PowerShell books = Deal of the Day

Manning’s Deal of the Day for 18 November 2014 includes PowerShell in Depth, second edition and PowerShell and WMI

PowerShell is 8 years old this month

Strange as it may seem PowerShell 1.0 was release in November 2006. In that time we’ve had a lot of changes:

- PowerShell support added to all major Microsoft products – except Office!

- Third party adoption of PowerShell – I am now disappointed if a product doesn’t have PowerShell support rather than being surprised that it does


Version 2.0

- PowerShell remoting

- Background jobs

- More WMI cmdlets

- More cmdlets


Version 3.0

- CIM cmdlets

- CIM sessions


- PowerShell workflow


Version 4.0

- Desired State configuration


Version 5.)

- Oneget

- PowerShell get


The PowerShell community has grown phenomenally:


- PowerShell Summits in North America & Europe

- User groups across the world


Really looking forward to the next 8 years

PowerShell in Depth, second edition in print

I received my copies of the print version of PowerShell in Depth, second edition today.  Amazon shows it being available in a couple of days



The ability to create transcripts of your PowerShell activity is great for keeping track of what you’ve done. They are also very useful when testing as you can keep a record of your results. 


There’s one problem though – transcripts don’t work in the ISE.  Try this in PowerShell 4.0 or earlier:

Start-Transcript -Path C:\Temp\tran1.txt


You’ll get an error like this:

Start-Transcript : This host does not support transcription.
At line:1 char:1
+ Start-Transcript -Path C:\Temp\tran1.txt
+ ~~~~~~~~~~~~~~~~~~~~~~~~~~~~~~~~~~~~~~~~
    + CategoryInfo          : NotImplemented: (:) [Start-Transcript], PSNotSup
    + FullyQualifiedErrorId : NotSupported,Microsoft.PowerShell.Commands.Start


Your script will run then you’ll get another error:

Stop-Transcript : This host does not support transcription.
At line:3 char:1
+ Stop-Transcript
+ ~~~~~~~~~~~~~~~
    + CategoryInfo          : NotImplemented: (:) [Stop-Transcript], PSNotSupp
    + FullyQualifiedErrorId : NotSupported,Microsoft.PowerShell.Commands.StopT


Now try the same in PowerShell 5.0 and you’ll get this:

Transcript started, output file is C:\Temp\tran1.txt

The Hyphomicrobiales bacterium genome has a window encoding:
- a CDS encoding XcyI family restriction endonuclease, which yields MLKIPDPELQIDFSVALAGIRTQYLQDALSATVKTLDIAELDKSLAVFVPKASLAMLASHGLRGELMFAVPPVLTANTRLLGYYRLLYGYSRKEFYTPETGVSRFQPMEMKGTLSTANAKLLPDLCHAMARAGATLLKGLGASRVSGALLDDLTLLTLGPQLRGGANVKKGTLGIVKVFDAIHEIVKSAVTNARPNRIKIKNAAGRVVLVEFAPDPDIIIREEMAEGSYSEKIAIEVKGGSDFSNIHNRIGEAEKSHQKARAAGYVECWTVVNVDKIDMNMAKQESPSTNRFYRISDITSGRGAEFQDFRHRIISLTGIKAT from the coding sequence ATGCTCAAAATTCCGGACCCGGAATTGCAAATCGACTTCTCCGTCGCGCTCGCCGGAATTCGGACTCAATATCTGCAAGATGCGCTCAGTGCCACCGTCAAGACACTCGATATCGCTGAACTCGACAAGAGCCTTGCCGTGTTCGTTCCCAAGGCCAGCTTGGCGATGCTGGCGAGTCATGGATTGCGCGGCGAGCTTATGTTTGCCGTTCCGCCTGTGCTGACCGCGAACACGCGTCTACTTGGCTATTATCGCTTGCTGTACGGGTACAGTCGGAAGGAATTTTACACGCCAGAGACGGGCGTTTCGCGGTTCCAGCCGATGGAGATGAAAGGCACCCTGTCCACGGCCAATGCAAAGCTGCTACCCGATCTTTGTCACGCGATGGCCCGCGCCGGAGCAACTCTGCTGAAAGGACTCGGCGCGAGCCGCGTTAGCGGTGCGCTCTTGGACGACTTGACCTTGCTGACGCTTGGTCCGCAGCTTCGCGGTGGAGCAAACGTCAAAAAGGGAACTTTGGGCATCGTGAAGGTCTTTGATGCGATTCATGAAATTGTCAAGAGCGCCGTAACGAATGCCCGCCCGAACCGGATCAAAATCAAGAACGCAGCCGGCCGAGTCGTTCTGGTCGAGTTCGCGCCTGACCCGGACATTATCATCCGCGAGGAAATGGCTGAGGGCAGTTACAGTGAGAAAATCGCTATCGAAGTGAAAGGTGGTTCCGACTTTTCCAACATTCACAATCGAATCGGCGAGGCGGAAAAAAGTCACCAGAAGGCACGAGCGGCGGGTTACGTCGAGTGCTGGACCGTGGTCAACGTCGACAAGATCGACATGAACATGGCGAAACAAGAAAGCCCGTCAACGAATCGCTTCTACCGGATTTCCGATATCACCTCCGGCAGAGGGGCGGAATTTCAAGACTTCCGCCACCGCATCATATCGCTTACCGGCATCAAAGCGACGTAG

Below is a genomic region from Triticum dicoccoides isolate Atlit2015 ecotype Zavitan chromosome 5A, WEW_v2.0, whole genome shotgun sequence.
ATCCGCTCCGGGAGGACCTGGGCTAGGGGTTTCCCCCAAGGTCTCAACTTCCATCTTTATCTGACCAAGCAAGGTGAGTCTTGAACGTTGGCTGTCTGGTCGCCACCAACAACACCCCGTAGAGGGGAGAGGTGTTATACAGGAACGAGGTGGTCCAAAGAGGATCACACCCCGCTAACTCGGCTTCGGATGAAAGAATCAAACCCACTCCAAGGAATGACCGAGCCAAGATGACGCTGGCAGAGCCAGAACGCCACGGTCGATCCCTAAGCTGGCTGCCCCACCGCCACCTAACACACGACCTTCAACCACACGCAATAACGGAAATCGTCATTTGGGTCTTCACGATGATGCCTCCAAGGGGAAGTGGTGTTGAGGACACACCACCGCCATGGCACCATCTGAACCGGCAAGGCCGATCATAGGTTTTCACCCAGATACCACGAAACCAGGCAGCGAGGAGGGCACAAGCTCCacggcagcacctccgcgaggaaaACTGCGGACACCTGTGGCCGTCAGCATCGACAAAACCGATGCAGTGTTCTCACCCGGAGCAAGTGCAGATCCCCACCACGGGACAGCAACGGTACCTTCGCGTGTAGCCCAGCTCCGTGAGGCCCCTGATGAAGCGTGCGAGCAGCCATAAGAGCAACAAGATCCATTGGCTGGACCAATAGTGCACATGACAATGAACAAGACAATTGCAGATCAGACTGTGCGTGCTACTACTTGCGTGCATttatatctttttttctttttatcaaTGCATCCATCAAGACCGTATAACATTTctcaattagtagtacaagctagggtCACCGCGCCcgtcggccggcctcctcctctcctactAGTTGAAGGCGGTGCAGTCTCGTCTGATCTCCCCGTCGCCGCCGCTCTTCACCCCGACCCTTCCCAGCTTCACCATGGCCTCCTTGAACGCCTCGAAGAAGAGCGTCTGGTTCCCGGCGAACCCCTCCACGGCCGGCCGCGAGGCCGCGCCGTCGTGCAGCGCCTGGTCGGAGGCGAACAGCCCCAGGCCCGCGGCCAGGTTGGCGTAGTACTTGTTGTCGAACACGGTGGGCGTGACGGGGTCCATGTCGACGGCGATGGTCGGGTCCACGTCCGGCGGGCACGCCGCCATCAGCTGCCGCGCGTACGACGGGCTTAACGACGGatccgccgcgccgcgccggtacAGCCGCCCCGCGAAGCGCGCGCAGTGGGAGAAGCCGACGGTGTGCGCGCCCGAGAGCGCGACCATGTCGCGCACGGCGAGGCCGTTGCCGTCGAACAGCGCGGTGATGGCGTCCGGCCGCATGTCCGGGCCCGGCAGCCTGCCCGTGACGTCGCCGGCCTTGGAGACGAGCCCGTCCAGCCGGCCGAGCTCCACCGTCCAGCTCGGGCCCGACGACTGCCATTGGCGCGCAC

Your script will run and you’ll see this at the end:

Transcript stopped, output file is C:\Temp\tran1.txt


Your transcript file will will be created and contain the desired output.


Another useful addition to your PowerShell tool kit – transcripts now work in ISE

PowerShell classes – – static classes

A static class is one that you don’t need to create  an instance of the object to use – the [math] class provides many examples e.g.

£> [math]::pi


You can create a class with static methods using PowerShell classes:

class stest {

static [int] doubleup ([int] $in){

return $in * 2



Its used like this:

£> [stest]::doubleup(2)


Where could you use this – possibly to resolve look up values for instance when decoding WMI integer values or if you have a series of calculations you’ll be using in several select statements

WMI integer properties – alternative decoding options


WMI has many properties where the the value is an integer:

£> Get-CimInstance -ClassName Win32_LogicalDisk | Format-Table DeviceId, DriveType, Size, FreeSpace -a

DeviceId DriveType         Size    FreeSpace
-------- ---------         ----    ---------
C:               3 135810510848 120492625920
D:               5


In the example drive type 3 is a standard hard disk and drive type 5 is defined as a compact disk



Remembering these can be a pain – there are a couple of ways to decode these values.


You could use a hash table – I showed many examples of this in PowerShell and WMI –


$dtype = DATA {ConvertFRom-StringData -StringData @'
3 = Hard Drive
5 = Compact Disk
Get-CimInstance -ClassName Win32_LogicalDisk |
Format-Table DeviceId, DriveTYpe, @{N='TYpe'; E={$dtype["$($_.DriveType)"]}}, Size, FreeSpace –a



DeviceId DriveTYpe TYpe                 Size    FreeSpace
-------- --------- ----                 ----    ---------
C:               3 Hard Drive   135810510848 120495980544
D:               5 Compact Disk



Define the hash table via ConvertFrom-StringData . You can then just use the hash table as a look up to convert the numeric value of drive type into a descriptive name.

With WMF 5.0 and PowerShell classes there is another option


enum dtype {
HardDrive = 3
CompactDisk = 5

Get-CimInstance -ClassName Win32_LogicalDisk |
Format-Table DeviceId, DriveTYpe, @{N='TYpe'; E={[dtype]$($_.DriveType)}}, Size, FreeSpace –a


DeviceId DriveTYpe        TYpe         Size    FreeSpace
-------- ---------        ----         ----    ---------
C:               3   HardDrive 135810510848 120496607232
D:               5 CompactDisk


Create a enumeration using the enum keyword. The descriptive text CANNOT have spaces (delimited strings don’t work either). You can then substitute the enum value into your calculated field.

DSC Resource Kit wave 8

Wave 8 has arrived and its massive with 48 new resources – that’s a 50%+ increase


New modules include:

  • xExchange
  • xSCDPM
  • xSCOM
  • xSCSMA
  • xSCSR
  • xSCVMM
  • xCredSSP
  • xDismFeature
  • xBitlocker
  • xPendingReboot

PowerShell Summit NA 2015 – – Registration open

Registration for the PowerShell summit North America 2015 is open.  Details and registration link  -

Cut and paste is not your friend

I was working on some code the other day and as a block of code I needed was very similar to one I already had I did what everyone does & used cut and paste. Unfortunately, I missed out changing one of the variable names in the new block and  spent a long time working out what had gone wrong.


Moral of the story – be careful how you copy code

PowerShell in Depth second edition ebook

The ebook for PowerShell in Depth second edition is available from Manning -